I hate to go back to Trans 101 material after earlier having been able to use words as complicated as “cissexist” without any explanation, but in light of the recent bill introduced in Tennessee that would make it a crime for trans people to use the washroom that matches their identified sex, I thought I would offer a bit of a refresher for the people who’ve been spilling a lot of ink, pixels, and vitriol on the issue. I want there to be no doubt as to what I’m talking about among people who don’t know better or don’t want to know better.
So, when a person is born, there’s usually a declared sex for the child, based on a cursory inspection of genitalia. Sometimes the genitalia are ambiguous, and sex is often decided in those cases by the parents and/or doctors, based on an educated guess. (And that has a long history of not working out too well…) Those whose identified sex and declared-at-birth (or “assigned,” as is common parlance in trans activist circles) sex match are
Peter Facinelli looks a little like the young Tom Cruise: same slightly rabbity smile that radiates a sense of both supreme confidence and gnawing insecurity.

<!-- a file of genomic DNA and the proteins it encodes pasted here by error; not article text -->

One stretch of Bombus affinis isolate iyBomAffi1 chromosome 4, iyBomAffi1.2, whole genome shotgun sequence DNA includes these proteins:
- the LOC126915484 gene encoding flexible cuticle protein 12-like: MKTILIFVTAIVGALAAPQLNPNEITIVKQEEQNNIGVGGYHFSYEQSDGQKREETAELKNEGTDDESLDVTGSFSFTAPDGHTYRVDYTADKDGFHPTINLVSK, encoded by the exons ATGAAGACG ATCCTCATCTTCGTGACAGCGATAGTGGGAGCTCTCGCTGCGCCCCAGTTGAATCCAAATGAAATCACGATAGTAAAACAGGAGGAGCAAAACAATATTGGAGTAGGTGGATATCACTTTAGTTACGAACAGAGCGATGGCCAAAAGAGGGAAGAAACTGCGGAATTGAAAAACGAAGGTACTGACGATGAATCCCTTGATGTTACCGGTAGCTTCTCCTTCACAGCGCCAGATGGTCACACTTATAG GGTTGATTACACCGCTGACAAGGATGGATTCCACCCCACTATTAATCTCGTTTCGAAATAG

Facinelli has a wider face with more prominent cheekbones but he has the same athletic physicality and a looseness that Cruise has lost. Forget the weirdly anesthetized version of Facinelli in the Twilight series. Instead, watch Facinelli on the Showtime series Nurse Jackie to get a sense of his comic timing and his ability to play the butt of jokes.
Or watch him in the indy film Loosies, opening in limited release
The news last month was dominated by AT&T’s proposed acquisition of T-Mobile. The proposed merger generated considerable debate within the civil rights and progressive communities, with some organizations, including many labor unions, strongly in favor and others, principally consumer advocates, deeply opposed. While NCLR did not take a position on the issue, in the aftermath of the controversy none of us should lose sight of something AT&T is doing very right–embracing diversity.